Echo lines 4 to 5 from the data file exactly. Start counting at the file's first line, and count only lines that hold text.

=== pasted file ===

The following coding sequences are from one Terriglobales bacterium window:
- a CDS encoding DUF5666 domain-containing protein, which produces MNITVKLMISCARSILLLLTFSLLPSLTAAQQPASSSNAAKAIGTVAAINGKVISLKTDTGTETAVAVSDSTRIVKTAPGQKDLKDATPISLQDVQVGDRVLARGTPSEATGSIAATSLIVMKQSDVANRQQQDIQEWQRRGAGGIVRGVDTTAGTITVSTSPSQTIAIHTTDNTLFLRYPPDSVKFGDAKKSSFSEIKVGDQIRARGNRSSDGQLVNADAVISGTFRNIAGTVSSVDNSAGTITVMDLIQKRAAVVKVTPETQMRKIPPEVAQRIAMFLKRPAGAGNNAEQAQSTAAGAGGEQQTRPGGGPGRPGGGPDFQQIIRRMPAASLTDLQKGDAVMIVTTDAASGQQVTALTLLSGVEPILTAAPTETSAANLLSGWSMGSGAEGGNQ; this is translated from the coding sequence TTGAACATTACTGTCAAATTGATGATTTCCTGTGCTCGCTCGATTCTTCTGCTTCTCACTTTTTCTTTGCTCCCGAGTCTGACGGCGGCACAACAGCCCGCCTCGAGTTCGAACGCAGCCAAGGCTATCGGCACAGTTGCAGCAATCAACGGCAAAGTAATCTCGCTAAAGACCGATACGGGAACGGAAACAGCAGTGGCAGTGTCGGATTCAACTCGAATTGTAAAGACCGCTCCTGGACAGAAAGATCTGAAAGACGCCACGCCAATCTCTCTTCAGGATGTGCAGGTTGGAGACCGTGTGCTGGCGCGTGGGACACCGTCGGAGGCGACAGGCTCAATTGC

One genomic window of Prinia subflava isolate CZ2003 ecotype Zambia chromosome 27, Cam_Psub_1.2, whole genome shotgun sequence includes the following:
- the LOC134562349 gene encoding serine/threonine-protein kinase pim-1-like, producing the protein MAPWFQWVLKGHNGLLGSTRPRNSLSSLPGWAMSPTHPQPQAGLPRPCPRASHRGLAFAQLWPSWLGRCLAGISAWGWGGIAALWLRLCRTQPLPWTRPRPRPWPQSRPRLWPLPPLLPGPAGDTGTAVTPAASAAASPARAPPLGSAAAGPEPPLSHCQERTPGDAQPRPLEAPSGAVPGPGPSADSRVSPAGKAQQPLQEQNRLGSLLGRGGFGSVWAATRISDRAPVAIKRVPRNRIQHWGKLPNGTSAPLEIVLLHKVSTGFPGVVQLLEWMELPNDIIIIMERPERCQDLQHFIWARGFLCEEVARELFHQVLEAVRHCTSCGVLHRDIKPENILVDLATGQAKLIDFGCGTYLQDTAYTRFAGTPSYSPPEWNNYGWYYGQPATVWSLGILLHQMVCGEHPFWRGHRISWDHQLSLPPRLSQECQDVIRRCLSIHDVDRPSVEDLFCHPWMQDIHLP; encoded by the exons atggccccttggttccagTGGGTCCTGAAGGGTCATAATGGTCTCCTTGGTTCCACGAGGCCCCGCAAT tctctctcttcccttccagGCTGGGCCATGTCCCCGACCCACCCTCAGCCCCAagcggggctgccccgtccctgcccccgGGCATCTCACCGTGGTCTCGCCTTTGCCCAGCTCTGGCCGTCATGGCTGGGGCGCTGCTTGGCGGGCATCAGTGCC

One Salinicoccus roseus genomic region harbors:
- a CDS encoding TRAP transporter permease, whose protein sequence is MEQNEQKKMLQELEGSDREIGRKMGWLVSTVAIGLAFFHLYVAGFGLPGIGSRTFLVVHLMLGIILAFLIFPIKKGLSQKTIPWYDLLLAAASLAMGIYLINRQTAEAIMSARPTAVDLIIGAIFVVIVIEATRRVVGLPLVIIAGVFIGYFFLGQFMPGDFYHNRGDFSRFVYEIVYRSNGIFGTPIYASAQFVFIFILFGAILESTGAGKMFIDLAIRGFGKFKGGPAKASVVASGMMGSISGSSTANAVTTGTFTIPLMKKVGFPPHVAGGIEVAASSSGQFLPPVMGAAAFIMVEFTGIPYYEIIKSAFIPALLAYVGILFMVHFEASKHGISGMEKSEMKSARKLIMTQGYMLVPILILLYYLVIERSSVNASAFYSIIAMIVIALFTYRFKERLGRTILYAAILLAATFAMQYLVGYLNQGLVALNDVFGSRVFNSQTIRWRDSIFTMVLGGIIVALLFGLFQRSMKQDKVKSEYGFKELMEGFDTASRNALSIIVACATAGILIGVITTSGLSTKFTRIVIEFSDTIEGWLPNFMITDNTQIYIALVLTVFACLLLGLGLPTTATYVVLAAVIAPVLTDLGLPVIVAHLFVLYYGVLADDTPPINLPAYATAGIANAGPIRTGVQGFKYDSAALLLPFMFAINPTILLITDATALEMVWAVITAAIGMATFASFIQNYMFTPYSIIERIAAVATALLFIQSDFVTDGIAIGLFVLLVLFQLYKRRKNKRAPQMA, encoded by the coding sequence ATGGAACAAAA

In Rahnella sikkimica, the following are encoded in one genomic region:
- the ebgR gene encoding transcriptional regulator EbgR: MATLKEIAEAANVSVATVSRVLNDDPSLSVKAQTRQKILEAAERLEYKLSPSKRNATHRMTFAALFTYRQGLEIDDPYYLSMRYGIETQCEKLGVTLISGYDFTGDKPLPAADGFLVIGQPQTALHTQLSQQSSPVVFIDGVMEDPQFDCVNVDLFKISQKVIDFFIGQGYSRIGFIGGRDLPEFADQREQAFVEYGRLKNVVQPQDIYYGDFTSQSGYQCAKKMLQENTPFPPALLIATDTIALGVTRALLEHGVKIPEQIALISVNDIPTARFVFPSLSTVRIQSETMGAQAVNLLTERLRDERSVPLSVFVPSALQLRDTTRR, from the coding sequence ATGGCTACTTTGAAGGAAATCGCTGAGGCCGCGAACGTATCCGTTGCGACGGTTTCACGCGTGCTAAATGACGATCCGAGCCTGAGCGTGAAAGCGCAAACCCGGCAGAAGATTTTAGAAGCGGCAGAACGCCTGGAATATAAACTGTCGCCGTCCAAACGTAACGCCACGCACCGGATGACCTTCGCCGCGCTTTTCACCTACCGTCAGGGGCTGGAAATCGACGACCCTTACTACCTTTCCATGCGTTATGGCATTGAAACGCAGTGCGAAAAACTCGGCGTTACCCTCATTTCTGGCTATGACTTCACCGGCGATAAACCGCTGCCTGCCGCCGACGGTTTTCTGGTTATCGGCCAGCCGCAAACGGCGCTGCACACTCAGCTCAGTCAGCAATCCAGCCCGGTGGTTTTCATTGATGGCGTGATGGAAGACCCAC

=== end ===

- the LOC134562349 gene encoding serine/threonine-protein kinase pim-1-like, producing the protein MAPWFQWVLKGHNGLLGSTRPRNSLSSLPGWAMSPTHPQPQAGLPRPCPRASHRGLAFAQLWPSWLGRCLAGISAWGWGGIAALWLRLCRTQPLPWTRPRPRPWPQSRPRLWPLPPLLPGPAGDTGTAVTPAASAAASPARAPPLGSAAAGPEPPLSHCQERTPGDAQPRPLEAPSGAVPGPGPSADSRVSPAGKAQQPLQEQNRLGSLLGRGGFGSVWAATRISDRAPVAIKRVPRNRIQHWGKLPNGTSAPLEIVLLHKVSTGFPGVVQLLEWMELPNDIIIIMERPERCQDLQHFIWARGFLCEEVARELFHQVLEAVRHCTSCGVLHRDIKPENILVDLATGQAKLIDFGCGTYLQDTAYTRFAGTPSYSPPEWNNYGWYYGQPATVWSLGILLHQMVCGEHPFWRGHRISWDHQLSLPPRLSQECQDVIRRCLSIHDVDRPSVEDLFCHPWMQDIHLP; encoded by the exons atggccccttggttccagTGGGTCCTGAAGGGTCATAATGGTCTCCTTGGTTCCACGAGGCCCCGCAAT tctctctcttcccttccagGCTGGGCCATGTCCCCGACCCACCCTCAGCCCCAagcggggctgccccgtccctgcccccgGGCATCTCACCGTGGTCTCGCCTTTGCCCAGCTCTGGCCGTCATGGCTGGGGCGCTGCTTGGCGGGCATCAGTGCC

One Salinicoccus roseus genomic region harbors: